A 2015 study found that a ‘superstar’ employee (defined as the top 1% in productivity terms) adds about $5,000 per year to the bottom-line but a single toxic team member loses the business about $12,000 per year.
So one ‘bad apple’ costs you more than two superstars, especially when you include the potential spread of toxicity, lower morale, upset customers and even legal fees.
The research* was done by Dylan Minor (assistant professor at Harvard Business School) and Michael Housman (Chief Analytics Officer at Cornerstone OnDemand). They studied nearly 60,000 workers in 11 firms across various industries.
* Download PDF: Toxic Workers (Harvard Business School, 2015)
This article looks at the definition of a toxic employee, and suggests what you can do about it.
This month, we look at the various types of culture that your organisation might exhibit, and invite you to explore a commitment culture. This was first written about before ‘agile working’ was valued, and has many similar characteristics.
Since Covid, I’ve noticed both in my own interactions and in the media that people are more aware of their wellbeing. There are many aspects to your lifestyle which can affect both your physical and mental health (and one affects the other). This article addresses a few of them – hopefully you’re already applying most of them!
The pandemic has forced many of us to slow down and take time to think. Whilst there are many benefits to this, it can also be quite scary; our usual busyness can shield us from facing important topics.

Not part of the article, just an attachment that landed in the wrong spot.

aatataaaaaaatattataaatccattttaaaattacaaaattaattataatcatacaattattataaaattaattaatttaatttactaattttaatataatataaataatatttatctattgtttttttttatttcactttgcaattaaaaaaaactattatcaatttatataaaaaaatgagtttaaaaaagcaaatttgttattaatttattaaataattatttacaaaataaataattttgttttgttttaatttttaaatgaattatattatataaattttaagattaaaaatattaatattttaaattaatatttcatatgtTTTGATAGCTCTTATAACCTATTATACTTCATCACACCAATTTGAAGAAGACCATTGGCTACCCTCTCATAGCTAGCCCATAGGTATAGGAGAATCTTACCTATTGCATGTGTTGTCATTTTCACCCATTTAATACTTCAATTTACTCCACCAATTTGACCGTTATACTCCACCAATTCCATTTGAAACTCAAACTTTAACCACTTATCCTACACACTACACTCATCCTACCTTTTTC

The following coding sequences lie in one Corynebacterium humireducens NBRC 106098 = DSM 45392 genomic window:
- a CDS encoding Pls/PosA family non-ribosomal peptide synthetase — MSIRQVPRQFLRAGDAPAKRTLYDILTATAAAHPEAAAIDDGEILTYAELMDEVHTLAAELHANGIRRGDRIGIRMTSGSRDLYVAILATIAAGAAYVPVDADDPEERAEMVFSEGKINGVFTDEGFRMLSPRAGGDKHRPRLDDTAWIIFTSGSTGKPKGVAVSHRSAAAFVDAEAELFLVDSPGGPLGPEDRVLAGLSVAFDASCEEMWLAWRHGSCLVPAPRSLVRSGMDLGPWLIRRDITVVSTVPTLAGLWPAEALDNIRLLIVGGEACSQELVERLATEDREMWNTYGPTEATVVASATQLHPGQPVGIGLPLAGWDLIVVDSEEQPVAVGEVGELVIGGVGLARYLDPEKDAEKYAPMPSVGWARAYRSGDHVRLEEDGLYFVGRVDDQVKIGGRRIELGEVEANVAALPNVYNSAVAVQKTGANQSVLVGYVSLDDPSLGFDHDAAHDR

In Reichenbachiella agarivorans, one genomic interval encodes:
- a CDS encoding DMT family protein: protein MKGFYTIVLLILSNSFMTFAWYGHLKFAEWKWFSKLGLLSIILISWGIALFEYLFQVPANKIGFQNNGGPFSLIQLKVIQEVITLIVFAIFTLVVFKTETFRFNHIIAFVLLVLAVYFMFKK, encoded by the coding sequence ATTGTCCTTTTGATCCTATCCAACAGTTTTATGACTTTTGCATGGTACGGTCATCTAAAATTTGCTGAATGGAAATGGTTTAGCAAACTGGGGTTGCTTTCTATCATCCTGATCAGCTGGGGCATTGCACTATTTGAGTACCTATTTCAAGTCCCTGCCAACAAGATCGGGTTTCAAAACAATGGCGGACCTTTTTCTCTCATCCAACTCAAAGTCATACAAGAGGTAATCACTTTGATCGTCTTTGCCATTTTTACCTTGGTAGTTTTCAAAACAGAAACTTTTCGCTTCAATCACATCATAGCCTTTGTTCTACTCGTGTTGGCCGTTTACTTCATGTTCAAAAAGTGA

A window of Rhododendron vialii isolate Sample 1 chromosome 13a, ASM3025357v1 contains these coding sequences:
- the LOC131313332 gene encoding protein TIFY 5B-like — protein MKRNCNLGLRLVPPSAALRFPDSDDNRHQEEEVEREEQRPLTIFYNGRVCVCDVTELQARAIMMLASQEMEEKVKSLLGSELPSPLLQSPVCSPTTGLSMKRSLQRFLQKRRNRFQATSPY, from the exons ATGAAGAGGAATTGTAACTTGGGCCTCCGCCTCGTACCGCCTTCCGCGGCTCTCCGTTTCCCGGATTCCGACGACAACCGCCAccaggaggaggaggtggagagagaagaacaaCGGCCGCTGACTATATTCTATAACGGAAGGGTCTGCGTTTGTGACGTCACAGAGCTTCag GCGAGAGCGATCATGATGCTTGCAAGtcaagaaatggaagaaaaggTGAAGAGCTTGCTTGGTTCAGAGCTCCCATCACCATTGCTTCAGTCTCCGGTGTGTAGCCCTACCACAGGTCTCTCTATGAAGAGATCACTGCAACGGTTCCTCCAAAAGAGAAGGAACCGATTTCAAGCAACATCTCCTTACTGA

Last month’s article was about reconnecting with your purpose. This month, we talk about emotional courage – what it is, why people avoid it, and some practical guidance to help make it easier.
For example, if you have come to believe that you’re in the wrong profession, it will take emotional courage to admit that you want to change your career path and start something new. If your new plans are radically different, you could feel overwhelmed. You might face an initial drop in salary. It can also be hard to tell your family and friends, especially if they encouraged you down your original path. But – if it’s what your heart wants – it’s worth doing.
Another example could be when facing a difficult conversation. We can often feel nervous about potential conflict, or worry that the other person might become angry, or fear we’ll react in an overly defensive way.
A key mindset is to know that things are always going on which are outside anyone’s control. How do you sit with that uncertainty? What emotions does it bring?
During the last six months, many of us have had more time to sit and think about our life pattern than we have before.
Connecting to your purpose helps you navigate through scary times; it keeps you grounded to who you are and what you want to be in the world, and helps reduce any panic or fear you might be feeling because you focus on your direction instead.
This article includes ideas to help you reconnect to your purpose. To inspire you to think what you want your legacy to be so you can live that now.
When you consider the idea of leaving a legacy, many people jump to the conclusion that it means leaving money for your family, friends or charity. But what is the legacy you want to leave the world? How have you lived your life to help others and leave the world a better place?
Whatever you do (or don’t do) in life, you are making a difference, paying it forward and handing it over to the next generation.
“We all die. The goal isn’t to live forever. The goal is to create something that will.“